#firstworldprobs - 5 things i’ve complained about this week & 5 facts to put me to shame
- COMPLAINT: We don’t have any food in the house. Add to this complaint the oft repeated (revolting) little phrase: “I’m starving.” These complaints would be better worded: “I wanted to make pumpkin oatmeal pancakes with fresh berries and nutella for breakfast, but I’ve run out of pumpkin. I guess I’ll have to make something else.” OR “I haven’t eaten anything since lunch, and I’m (most likely psychologically) beginning to feel hungry as I near my third full meal of the day.” Yes, I am hanging my head in shame right now.
- FACT: I have food in the house. I am not starving. In this country, 49 million people struggle to put food on the table. Globally, 800 million people in the world are starving. Since you began reading this post 7 people have died of hunger. I’m not a math person, so the immensity of numbers like this can go in one ear and out the other. I do better with single human lives. A few months ago as I put my son to bed, I thanked God that he wasn’t going to bed hungry or sick or afraid which led me to praying for children who were going to bed hungry and sick and afraid which led me to the moms. The moms always get me. Millions of moms had put their children to bed that night hungry and sick and afraid, feeling guilty for the lack of the day and worried about the lack of tomorrow. I wept for them. I prayed for them. Thank you, God, for giving me food to eat and feed my children.
- COMPLAINT: Why did we buy a three bedroom house?! This one comes out of my mouth way too often. You want to know why we bought a three bedroom house? In our omniscience we knew that three bedrooms would be just perfect for our one-boy, one-girl two child family where everyone would get their own little space and sleep perfectly and live happily ever after. The end. 4+ kids later, and I tend to question our decision.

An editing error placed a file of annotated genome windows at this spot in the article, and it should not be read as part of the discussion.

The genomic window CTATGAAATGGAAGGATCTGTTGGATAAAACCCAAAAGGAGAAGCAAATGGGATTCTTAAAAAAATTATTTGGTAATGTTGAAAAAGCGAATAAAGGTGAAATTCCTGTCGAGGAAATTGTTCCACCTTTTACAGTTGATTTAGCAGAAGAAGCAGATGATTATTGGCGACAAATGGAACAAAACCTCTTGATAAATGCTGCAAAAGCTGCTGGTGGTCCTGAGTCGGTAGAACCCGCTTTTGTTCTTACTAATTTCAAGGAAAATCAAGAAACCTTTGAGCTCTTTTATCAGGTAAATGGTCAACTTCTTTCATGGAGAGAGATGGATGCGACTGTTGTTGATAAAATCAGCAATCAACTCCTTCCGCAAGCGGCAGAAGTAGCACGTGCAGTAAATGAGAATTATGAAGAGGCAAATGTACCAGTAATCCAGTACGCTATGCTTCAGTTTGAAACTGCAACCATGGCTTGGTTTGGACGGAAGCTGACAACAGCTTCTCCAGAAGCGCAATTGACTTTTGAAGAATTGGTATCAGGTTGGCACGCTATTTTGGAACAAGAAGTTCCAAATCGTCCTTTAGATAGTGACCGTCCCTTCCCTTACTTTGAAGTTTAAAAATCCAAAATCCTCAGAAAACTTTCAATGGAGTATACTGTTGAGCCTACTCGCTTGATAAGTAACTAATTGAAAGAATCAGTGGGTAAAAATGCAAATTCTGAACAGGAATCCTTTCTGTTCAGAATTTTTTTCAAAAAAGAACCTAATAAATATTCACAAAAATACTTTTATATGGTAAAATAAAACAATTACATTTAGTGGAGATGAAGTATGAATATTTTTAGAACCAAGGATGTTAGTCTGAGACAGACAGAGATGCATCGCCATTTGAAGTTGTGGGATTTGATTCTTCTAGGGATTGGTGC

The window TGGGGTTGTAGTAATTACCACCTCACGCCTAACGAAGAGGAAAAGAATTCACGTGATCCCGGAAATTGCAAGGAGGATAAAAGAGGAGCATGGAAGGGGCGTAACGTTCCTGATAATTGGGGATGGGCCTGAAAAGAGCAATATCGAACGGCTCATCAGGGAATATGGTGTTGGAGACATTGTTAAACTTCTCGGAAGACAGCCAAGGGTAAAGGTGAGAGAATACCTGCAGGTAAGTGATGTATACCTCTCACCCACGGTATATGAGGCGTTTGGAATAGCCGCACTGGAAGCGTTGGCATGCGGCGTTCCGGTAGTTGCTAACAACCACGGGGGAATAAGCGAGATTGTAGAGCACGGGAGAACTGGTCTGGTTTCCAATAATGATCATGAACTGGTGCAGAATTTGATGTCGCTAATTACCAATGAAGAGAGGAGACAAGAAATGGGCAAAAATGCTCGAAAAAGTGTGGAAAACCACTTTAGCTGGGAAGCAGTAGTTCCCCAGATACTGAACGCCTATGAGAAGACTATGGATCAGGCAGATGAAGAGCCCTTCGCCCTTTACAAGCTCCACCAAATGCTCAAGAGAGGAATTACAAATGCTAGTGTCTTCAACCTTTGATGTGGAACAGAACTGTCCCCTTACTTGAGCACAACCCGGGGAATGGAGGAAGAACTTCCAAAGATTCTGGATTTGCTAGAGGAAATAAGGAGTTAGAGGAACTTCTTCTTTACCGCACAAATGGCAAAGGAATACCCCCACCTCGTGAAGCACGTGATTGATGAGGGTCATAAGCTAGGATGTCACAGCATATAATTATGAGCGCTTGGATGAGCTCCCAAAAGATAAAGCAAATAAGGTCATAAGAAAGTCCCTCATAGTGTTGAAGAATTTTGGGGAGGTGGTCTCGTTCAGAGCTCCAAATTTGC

- FACT: About 1 billion people in the world do not have suitable housing, and 100 million are entirely homeless. Almost 200 million households in India (70% of all households) are one or two room homes. Not one or two bedrooms. One or two rooms. After counting my formal (essentially unused) living room and my kids’ playroom, I’ve hit that number. Groan. Thank you, God, for my wonderful home.
- COMPLAINT: I wish I could buy [something completely superfluous, unnecessary, and possibly even distracting/unhelpful/most-likely-to-create-clutter-and-end-up-in-the-trash]. I don't carry a Coach bag, I don't wear designer clothes, I'm only talking about Target here. I just want that cute throw pillow. I see what other people make and spend and have and feel like I need (deserve) what they've got. The problem here isn't just that I'm comparing myself to others, but also that I'm comparing myself to the wrong others.
- FACT: 1.2 billion people live on $.23 a day. TWENTY THREE CENTS (as in less than a quarter. As in “Hey, there’s a quarter lying there on the ground, but I’m too lazy to reach down and pick it up."). Another billion people live on $1 a day. Half of the people in the world live on less than $2 a day. These numbers in a $5/day at Starbucks sort of culture are just unimaginable. Every single person reading this post is filthy. rich. How do I know this? Because if you own a computer, you are within the world’s wealthiest 4%. If you make $50,000/yr you are within the world’s wealthiest 1%. Are you a plumber? Teacher? Insurance adjustor? Welcome to the top 1% of the planet. Even if you live at the US poverty level of $25,000 (which I understand would be truly difficult in our country), you are within the wealthiest 10% of people in the world. Most of the world struggles to obtain water, food, medical care, education, housing, and other basic needs. My trip to Target where I just have to have a new throw pillow? #thestruggleisreal. The struggle is not real. I don’t even understand the struggle. Thank you, God, for the extreme wealth you have blessed me with. (My family is not in financial distress right now. Maybe yours is, and it is a genuine source of worry and pain. I am so sorry for this. It’s not my intent to throw facts at you in a “just have some perspective and get over it” sort of way. I pray that God uses these facts to build contentment in your heart. I urge you to read how Jesus lovingly speaks specifically to you in your trial in Luke 12:22-34 and that you find comfort as you “consider the ravens” and “consider the lilies.")